New Caledonia’s coalition government collapsed Tuesday after pro-independence politicians resigned over disagreements over the budget and the sale of a nickel factory on the French South Pacific territory.
The resignation of the FLNKS group -- who count five of 11 members of the executive -- means Congress will have to elect a new executive within 15 days.
The group has been tussling with the government over the sale of the Brazilian Vale nickel factory, with indigenous leaders claiming an offer by a local firm has been unfairly overlooked by the French government and the current owners.
“The members of the government (separatists) present their resignation,” said a letter filed by Louis Mapou, leader of the UNI-FLNKS group and his counterpart Pierre-Chanel Tutugoro from the UC-FLNKS (Caledonian Union).
The information was confirmed to AFP by government sources.
FLNKS leaders said that the sale of the Vale nickel and cobalt plant “gives priority to the interests of multinationals without considering the aspirations of local populations”.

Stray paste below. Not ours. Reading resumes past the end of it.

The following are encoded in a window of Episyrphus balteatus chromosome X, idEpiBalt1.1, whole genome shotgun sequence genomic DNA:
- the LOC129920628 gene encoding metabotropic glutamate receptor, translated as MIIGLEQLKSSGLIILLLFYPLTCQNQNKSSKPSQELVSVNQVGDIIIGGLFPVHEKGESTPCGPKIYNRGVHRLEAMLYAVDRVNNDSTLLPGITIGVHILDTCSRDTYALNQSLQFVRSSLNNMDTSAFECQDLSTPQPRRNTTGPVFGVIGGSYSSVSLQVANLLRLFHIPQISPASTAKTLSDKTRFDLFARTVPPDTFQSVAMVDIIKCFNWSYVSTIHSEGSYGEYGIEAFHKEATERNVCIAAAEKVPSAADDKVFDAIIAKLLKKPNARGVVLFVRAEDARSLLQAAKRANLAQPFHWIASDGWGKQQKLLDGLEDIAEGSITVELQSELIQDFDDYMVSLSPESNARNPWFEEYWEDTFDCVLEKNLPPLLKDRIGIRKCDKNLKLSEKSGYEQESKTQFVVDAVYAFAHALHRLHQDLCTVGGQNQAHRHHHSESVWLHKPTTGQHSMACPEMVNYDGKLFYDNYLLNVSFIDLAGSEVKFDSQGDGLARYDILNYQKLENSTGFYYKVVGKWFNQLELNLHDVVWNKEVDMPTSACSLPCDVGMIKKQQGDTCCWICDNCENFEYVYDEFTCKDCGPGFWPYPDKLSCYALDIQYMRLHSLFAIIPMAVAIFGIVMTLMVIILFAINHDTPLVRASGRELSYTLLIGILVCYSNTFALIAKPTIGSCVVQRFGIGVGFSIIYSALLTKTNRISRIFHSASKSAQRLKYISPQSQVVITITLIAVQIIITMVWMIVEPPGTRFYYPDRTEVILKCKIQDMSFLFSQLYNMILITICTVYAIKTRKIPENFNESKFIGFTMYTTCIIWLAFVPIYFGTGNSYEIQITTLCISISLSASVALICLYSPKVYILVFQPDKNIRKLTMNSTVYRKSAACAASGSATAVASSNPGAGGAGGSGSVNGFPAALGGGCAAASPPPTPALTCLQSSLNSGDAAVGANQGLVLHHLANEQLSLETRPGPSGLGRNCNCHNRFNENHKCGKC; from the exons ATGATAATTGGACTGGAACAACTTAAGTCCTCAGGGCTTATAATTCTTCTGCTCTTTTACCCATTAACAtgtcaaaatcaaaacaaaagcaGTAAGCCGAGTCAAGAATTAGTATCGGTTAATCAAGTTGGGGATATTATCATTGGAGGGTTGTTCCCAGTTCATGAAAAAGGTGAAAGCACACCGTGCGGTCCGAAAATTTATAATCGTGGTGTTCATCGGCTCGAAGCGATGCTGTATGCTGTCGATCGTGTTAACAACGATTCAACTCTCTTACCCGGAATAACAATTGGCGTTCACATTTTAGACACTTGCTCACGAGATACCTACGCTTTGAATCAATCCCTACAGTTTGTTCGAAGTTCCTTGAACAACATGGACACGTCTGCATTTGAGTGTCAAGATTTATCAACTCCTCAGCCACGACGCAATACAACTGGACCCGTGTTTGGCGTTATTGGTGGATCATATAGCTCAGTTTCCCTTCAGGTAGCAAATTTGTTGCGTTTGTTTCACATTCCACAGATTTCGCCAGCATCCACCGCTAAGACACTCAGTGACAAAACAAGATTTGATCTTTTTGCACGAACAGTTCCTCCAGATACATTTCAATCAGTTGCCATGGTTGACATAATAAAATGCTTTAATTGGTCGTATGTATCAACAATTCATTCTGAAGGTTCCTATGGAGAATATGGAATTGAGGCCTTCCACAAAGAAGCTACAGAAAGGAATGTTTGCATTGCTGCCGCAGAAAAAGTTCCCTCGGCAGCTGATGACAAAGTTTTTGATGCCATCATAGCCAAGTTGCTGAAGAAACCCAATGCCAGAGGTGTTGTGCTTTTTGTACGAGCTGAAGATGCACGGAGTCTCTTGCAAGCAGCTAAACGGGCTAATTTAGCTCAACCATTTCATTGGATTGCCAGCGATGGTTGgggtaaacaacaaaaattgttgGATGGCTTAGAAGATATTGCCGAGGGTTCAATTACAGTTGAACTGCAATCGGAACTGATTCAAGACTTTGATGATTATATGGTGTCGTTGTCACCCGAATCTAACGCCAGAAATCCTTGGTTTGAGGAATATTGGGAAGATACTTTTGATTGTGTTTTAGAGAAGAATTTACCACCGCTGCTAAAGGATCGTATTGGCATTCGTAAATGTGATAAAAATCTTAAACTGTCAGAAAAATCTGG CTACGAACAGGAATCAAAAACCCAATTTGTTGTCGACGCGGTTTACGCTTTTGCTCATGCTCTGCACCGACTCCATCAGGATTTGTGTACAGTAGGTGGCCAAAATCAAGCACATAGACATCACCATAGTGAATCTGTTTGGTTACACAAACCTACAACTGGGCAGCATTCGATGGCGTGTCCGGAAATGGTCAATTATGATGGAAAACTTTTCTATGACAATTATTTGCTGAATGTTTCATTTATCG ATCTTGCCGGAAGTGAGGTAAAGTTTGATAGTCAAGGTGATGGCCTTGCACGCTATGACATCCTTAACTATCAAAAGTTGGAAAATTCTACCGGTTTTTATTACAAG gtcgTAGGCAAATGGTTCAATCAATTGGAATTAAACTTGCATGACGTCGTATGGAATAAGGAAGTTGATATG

Vale wants to sell the factory -- which provides 3,000 direct and indirect jobs -- to a consortium of Caledonian and international buyers led by Swiss commodities trader Trafigura.
Indigenous leaders had wanted a Caledonian-Korean consortium that promised to keep a majority stake in islanders’ hands, but the consortium withdrew its offer.
Workers were evacuated in December after pro-independence activists attempted to storm the facility to prevent its sale.
New Caledonia is also facing an unprecedented budgetary crisis, and is battered by Covid-19.
The FLNKS said the delay of a vote on the territory’s budget, which has been pushed back to March, was another reason for their resignation.
An island of around 270,000 inhabitants located about 2,000 kilometres (1,250) miles east of Australia, New Caledonia has been a French territory since 1853 but enjoys a large degree of autonomy.
The government collapse comes only months after an independence referendum was narrowly won by those rejecting a breakaway from France.
October’s referendum was the second of two, both of which resulted in wins for the “No” camp. Another referendum is set to be held in 2022.